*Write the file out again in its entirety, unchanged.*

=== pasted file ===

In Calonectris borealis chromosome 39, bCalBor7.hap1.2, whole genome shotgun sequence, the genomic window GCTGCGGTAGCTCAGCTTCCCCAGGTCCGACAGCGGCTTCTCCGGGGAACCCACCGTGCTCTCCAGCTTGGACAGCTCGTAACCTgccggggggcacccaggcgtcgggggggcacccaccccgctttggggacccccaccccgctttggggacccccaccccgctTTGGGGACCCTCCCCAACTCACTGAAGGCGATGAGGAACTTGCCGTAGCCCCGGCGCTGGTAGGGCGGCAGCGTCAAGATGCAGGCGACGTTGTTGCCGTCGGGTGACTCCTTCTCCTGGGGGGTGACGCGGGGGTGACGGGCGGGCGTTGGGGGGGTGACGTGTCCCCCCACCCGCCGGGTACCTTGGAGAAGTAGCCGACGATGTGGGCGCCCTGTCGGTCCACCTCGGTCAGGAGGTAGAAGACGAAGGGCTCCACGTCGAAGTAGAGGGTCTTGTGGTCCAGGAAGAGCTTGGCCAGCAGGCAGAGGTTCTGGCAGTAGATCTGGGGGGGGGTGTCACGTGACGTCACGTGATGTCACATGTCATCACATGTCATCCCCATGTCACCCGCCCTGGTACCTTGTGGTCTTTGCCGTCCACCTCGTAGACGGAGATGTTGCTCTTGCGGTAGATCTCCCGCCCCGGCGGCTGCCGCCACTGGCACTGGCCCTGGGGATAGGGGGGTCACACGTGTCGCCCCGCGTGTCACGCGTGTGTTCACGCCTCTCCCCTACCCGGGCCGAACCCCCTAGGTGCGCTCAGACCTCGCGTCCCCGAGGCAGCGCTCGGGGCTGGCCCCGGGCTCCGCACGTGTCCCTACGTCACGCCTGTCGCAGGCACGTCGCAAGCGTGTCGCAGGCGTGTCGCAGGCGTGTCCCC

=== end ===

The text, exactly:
In Calonectris borealis chromosome 39, bCalBor7.hap1.2, whole genome shotgun sequence, the genomic window GCTGCGGTAGCTCAGCTTCCCCAGGTCCGACAGCGGCTTCTCCGGGGAACCCACCGTGCTCTCCAGCTTGGACAGCTCGTAACCTgccggggggcacccaggcgtcgggggggcacccaccccgctttggggacccccaccccgctttggggacccccaccccgctTTGGGGACCCTCCCCAACTCACTGAAGGCGATGAGGAACTTGCCGTAGCCCCGGCGCTGGTAGGGCGGCAGCGTCAAGATGCAGGCGACGTTGTTGCCGTCGGGTGACTCCTTCTCCTGGGGGGTGACGCGGGGGTGACGGGCGGGCGTTGGGGGGGTGACGTGTCCCCCCACCCGCCGGGTACCTTGGAGAAGTAGCCGACGATGTGGGCGCCCTGTCGGTCCACCTCGGTCAGGAGGTAGAAGACGAAGGGCTCCACGTCGAAGTAGAGGGTCTTGTGGTCCAGGAAGAGCTTGGCCAGCAGGCAGAGGTTCTGGCAGTAGATCTGGGGGGGGGTGTCACGTGACGTCACGTGATGTCACATGTCATCACATGTCATCCCCATGTCACCCGCCCTGGTACCTTGTGGTCTTTGCCGTCCACCTCGTAGACGGAGATGTTGCTCTTGCGGTAGATCTCCCGCCCCGGCGGCTGCCGCCACTGGCACTGGCCCTGGGGATAGGGGGGTCACACGTGTCGCCCCGCGTGTCACGCGTGTGTTCACGCCTCTCCCCTACCCGGGCCGAACCCCCTAGGTGCGCTCAGACCTCGCGTCCCCGAGGCAGCGCTCGGGGCTGGCCCCGGGCTCCGCACGTGTCCCTACGTCACGCCTGTCGCAGGCACGTCGCAAGCGTGTCGCAGGCGTGTCGCAGGCGTGTCCCC